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WTF is Teff?
Tour de France has fields of Sunflowers; Tour d’Afrique has fields of Teff
It is a well-known image for cycling enthusiasts: The pro peloton of the Tour de France riding by big fields of sunflowers in full bloom. On the Tour d’Afrique fields of sunflowers are rare, instead riders cycle past huge fields of Teff, the staple grain of Ethiopia.
Tef, the tiny grain from which the national food Injera is made, is grown all over the country. When the tour passes through in February the harvest is in full swing and fields are dotted with large heaps of tef, piled high and awaiting winnowing. Once the tiny seeds are beaten from the stalk men and women both gather then in large, shallow wicker baskets and toss the contents into the air much like you would flip a pancake in a pan. The heavier tef falls back into the basket while the lighter chaff and dust is blown away by the wind.
The first week in Ethiopia has been a highlight of the tour for many riders. The hilly terrain has proved challenging but also beautiful and adds variety to each day’s cycling. Unlike previous year, the riders have not had much trouble with children throwing stones at them as they ride. The main reason for that may be the attitude of the riders themselves. They have gone out of their way to be pleasant and smile and wave at the children as they ride past them, alleviating the need for the kids to get attention by throwing stones.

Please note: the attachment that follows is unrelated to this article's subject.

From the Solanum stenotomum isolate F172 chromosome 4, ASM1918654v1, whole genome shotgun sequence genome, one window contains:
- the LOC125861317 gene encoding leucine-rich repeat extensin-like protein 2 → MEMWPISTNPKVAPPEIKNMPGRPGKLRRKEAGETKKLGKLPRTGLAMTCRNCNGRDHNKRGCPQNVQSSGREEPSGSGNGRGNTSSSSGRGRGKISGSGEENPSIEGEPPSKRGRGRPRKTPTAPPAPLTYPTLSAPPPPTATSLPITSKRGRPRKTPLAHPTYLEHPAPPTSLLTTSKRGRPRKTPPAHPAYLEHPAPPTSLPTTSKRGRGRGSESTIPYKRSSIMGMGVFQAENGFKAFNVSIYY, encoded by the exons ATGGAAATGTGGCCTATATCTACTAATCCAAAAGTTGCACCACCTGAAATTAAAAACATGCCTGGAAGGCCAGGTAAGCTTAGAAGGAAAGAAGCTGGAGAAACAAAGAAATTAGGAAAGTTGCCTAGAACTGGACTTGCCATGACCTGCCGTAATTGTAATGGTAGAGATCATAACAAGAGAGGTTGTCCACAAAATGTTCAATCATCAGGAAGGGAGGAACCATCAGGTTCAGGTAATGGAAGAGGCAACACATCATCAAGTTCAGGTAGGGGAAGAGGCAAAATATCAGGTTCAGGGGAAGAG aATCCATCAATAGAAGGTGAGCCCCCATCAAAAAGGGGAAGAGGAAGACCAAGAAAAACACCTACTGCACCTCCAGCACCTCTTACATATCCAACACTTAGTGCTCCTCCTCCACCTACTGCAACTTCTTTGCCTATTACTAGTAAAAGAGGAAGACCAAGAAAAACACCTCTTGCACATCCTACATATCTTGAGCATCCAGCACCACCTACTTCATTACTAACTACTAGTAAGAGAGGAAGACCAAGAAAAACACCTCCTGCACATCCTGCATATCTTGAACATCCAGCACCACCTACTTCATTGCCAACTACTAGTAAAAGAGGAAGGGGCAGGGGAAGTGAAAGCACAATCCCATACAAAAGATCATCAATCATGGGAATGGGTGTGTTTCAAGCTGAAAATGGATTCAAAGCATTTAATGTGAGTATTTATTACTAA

Unfortunately riders have not been able to avoid another common mishap in Ethiopia, illness. Many riders have fallen ill but the gastro-intestinal illness only lasts a few days and everyone has been dealing with it well. Even our own chef, Jon Shepheard has fallen victim. Fortunately Njabula, our driver, who is also a cook has stepped up and filled in as head chef while Jon has taken time to rest and recover. A tour like this runs on its belly and Njabula has made sure it keeps running well.
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